Terrestrial Ecology Research Unit

Our main research activities focus on ecology and nature management in boreal and alpine ecosystems.

Description

Our research activities focus on ecology and nature management in alpine, boreal and cultural landscapes. We explore the impacts of global change and human activities such as hunting on terrestrial ecosystems and how such impacts cascade further into life history, species interactions, community dynamics and ecosystem functioning. Focal research areas include forest ecology, lichen taxonomy and ecology, avian and mammalian population ecology, seed dispersal and carcass ecology.

We play an important role in the conservation of regionally, nationally and internationally important or threatened species and habitats. Much of our recent research is based on extensive field studies. We are building on existing knowledge by gathering complementary data from remote sensing, spatial analysis and genetic markers. Longstanding collaborations with NINA, NTNU, Norwegian Biodiversity Information Centre and Natural History Museum continue and be strengthened going forward.

Two examples of ongoing projects involving several members of our group are the REINCAR and the Taiga Bean Goose Projects. 

REINCAR

In REINCAR, the project team uses a holistic approach to study how animal carcasses impact their environment (from soil biogeochemistry to vegetation and vertebrate communities) and ecological processes and mechanisms (e.g. fear ecology, endozoochory). For a short project overview, see  https://vimeo.com/197340735.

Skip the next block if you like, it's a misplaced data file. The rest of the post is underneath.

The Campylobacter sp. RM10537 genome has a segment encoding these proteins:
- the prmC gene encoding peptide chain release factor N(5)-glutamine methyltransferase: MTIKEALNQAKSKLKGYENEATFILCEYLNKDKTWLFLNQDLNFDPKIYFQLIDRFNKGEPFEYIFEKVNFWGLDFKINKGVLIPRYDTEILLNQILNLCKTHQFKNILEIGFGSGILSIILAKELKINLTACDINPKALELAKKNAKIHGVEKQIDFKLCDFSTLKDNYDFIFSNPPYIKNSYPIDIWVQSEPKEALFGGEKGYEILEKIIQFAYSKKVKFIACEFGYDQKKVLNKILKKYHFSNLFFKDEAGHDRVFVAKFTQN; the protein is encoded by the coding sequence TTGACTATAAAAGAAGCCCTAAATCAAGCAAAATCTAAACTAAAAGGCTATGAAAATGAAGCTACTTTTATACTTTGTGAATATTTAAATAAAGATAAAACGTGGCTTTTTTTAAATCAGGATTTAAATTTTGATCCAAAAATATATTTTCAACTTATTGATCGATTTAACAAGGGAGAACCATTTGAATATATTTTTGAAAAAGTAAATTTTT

Contact Sam Steyaert for more information.

Taiga Bean Goose

The Taiga Bean Goose (Anser fabalis fabalis) is protected under several international wildlife protection treaties. Important breeding and moulting areas for a small population of this subspecies are found in the northern part of Trøndelag County. In collaboration with the conservation authorities, we have since 2010 studied this population using GPS-based radio-transmitters and genetic markers. The main goal is to gather information that can be used in a conservation perspective. The project is a collaboration with researchers at NINA Trondheim and SLU in Sweden.

Contact Jan Eivind Østnes and Rolf Terje Kroglund for more information.



Team


Jan Eivind Østnes
Assoc. Professor and Unit Manager
​Amy Elizabeth Eycott
​Assoc. Professor
Bjørn Roar Hagen
​Lecturer
​Håkon Holien
​Assoc. Professor
Ingvild Buran Kroglund
​Lecturer
Ole Jakob Sørensen
​Professor
​Pål Fossland Moa
​Senior Lecturer
Rolf Terje Kroglund
​Senior Lecturer
Sam Steyaert
​Assoc. Professor
​Stig Tronstad
​Lecturer
​Torgrim Sund
​Lecturer